Way back at the beginning of Hexile, before we had abilities or voice actors or transform meshes or a landscape that could load on an average PC, Eddy gathered a bunch of people together to start having conversations about story. He and Austin had fleshed out some basic concepts, and we began to have meetings--once a month or so--where we would just talk about and refine those basic concepts. All of our shared note-taking documents from that period of Hexile development are hilariously circuitous; filled with gems like “Does the main character need to eat? >NOPE” and other concerns that seem completely mundane and irrelevant, but that had to be ironed out.
After four or five of these meetings, it became clear that we needed to find a way to transition from conversations to actual writing. We drew inspiration from a screenwriting book, Save the Cat!, that suggested writing out the beats of a story.
Eddy had fostered the sincere belief among all of us that collaboration would strengthen this project, not hinder it. Hexile would be richer for having the insights and contributions of many people. Writing the script collaboratively, however, proved to be a trickier beast than anticipated.
Three of us were assigned to the main drafting phase. We divided it into roughly equivalent chunks, scurried away to write our assigned section, and uploaded it to a shared doc. To provide feedback, we held many, many conference calls upwards of three hours long. Every line was read aloud, and dissected. I was surprised by many of my co-writers’ comments--language that seemed natural to me sometimes read as overly formal. And it went both ways--lines that were funny to them soared over my head. We were critics, but we also championed each other’s work, brainstorming ways to help the joke land, or looking up synonyms for each other to avoid repetition. We went over every line with a level of scrutiny we would never have applied to our own writing. It was like we each had a version of the story in our head that varied--sometimes just slightly, sometimes dramatically--from everyone else's version.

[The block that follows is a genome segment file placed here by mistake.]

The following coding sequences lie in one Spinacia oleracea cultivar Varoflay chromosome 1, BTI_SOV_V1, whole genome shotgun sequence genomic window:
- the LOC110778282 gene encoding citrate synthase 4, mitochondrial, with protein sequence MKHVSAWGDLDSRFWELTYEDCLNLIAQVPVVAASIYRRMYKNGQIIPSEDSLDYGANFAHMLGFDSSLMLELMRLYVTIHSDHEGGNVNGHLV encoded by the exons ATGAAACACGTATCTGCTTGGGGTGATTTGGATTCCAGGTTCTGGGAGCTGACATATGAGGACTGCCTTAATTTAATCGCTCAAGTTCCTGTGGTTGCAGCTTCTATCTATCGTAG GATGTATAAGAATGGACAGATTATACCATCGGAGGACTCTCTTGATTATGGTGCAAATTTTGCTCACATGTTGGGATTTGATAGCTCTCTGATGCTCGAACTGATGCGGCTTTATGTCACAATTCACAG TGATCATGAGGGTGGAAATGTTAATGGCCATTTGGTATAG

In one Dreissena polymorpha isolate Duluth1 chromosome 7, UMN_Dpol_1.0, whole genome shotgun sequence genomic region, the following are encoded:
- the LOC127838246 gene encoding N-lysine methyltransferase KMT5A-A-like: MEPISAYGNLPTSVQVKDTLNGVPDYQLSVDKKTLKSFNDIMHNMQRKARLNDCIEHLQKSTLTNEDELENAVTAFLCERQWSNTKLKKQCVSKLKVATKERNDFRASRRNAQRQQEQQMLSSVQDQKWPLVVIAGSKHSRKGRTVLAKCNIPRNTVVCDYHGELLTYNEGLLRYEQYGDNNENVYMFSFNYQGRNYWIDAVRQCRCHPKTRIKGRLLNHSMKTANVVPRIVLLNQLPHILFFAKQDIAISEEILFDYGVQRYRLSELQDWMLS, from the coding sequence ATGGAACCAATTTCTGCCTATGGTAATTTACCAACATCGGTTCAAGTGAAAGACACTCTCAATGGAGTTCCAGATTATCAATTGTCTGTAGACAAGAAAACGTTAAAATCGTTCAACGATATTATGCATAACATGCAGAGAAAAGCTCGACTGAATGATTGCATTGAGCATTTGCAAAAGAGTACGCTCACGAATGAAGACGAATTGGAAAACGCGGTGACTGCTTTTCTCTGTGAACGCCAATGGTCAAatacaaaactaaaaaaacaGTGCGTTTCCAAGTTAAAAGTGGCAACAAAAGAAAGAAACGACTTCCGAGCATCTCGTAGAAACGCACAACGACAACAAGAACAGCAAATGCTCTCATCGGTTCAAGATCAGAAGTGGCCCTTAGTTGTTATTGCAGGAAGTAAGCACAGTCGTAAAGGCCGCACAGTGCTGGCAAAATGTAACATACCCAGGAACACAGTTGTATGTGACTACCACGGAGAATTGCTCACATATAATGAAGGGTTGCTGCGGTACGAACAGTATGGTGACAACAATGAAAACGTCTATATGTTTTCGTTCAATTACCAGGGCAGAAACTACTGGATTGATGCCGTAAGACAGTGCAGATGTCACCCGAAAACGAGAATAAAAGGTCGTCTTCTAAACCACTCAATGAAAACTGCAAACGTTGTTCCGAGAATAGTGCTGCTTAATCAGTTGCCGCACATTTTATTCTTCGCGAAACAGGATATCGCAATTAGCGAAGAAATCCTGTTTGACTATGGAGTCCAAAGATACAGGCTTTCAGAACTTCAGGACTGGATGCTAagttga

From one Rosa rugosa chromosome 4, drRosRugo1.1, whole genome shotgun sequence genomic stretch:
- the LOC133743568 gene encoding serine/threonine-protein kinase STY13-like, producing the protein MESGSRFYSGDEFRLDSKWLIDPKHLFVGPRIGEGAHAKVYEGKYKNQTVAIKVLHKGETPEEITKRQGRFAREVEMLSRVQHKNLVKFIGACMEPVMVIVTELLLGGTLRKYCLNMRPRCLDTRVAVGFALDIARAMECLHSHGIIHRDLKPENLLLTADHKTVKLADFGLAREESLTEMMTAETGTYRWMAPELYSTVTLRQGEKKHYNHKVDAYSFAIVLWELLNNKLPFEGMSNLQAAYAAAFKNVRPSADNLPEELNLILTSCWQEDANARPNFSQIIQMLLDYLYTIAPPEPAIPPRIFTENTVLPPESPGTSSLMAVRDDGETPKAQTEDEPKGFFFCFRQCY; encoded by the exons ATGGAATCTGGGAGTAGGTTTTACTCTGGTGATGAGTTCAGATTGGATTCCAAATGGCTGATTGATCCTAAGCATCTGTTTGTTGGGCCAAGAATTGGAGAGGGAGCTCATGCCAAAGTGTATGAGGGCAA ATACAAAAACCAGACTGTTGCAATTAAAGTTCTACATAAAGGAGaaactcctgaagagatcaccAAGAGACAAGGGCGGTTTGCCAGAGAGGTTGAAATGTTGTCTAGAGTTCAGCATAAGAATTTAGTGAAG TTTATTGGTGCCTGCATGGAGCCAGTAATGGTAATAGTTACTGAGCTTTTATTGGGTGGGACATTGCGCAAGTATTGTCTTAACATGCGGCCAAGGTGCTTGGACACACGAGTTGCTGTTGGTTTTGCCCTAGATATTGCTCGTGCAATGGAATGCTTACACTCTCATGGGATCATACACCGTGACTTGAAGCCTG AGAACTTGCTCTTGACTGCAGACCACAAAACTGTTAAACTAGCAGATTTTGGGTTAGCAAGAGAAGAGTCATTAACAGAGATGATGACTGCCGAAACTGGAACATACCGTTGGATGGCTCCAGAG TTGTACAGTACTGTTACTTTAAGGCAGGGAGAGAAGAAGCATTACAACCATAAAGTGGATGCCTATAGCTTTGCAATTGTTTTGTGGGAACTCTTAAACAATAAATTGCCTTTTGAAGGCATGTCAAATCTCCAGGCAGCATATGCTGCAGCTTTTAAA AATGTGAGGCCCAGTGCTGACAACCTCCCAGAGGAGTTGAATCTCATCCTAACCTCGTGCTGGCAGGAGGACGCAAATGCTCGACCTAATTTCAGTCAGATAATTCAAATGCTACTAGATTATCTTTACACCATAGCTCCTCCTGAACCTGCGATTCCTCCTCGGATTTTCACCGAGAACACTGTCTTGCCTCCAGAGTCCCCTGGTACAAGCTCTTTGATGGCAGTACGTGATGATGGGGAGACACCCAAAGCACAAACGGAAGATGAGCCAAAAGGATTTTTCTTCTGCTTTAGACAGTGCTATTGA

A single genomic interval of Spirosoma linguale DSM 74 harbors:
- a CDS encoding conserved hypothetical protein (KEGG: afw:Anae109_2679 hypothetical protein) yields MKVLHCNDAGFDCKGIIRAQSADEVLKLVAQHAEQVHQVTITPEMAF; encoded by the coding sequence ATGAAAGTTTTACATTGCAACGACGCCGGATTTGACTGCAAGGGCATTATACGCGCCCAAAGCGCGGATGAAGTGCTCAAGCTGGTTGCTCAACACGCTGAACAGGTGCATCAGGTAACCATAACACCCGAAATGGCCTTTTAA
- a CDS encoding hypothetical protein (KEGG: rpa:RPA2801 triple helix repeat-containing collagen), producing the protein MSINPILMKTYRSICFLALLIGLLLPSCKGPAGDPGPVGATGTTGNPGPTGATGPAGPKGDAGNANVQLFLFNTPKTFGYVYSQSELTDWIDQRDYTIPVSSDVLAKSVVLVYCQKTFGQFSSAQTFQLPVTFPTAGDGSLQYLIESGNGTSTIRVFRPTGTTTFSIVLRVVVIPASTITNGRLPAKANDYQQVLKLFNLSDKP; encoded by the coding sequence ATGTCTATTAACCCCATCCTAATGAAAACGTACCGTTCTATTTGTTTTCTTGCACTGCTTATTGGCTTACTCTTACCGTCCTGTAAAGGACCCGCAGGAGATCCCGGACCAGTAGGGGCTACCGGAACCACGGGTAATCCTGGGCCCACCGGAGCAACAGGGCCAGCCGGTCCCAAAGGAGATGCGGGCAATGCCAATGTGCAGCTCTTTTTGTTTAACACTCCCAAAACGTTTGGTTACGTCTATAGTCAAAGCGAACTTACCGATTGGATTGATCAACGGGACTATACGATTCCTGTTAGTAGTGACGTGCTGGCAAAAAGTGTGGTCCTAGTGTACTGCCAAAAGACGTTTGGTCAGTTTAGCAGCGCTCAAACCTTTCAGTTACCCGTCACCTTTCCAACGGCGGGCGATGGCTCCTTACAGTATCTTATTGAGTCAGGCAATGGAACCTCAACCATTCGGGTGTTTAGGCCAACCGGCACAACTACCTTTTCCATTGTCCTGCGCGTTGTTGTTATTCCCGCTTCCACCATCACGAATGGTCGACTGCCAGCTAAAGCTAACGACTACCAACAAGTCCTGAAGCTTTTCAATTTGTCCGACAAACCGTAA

It was frustrating, sometimes. I wanted to jump into my co-writers' heads and make them see the story the way I saw it, and I'm sure they felt the same way. But rather than fighting it out, what most often resulted from these moments of disagreement was clarity--we'd realize what was essential about what we were advocating, and we'd find a way to achieve a balance of our ideas.
The result was a script that was tonally consistent and far more polished than anything, I believe, one of us could have produced on our own. By the end of it, I couldn’t remember whose lines were whose, and that seemed like the greatest accomplishment of all. Every word of our script, no matter who had been the person to type it, belonged to the collaborators together.
Thanks for reading--we’ll be back next week.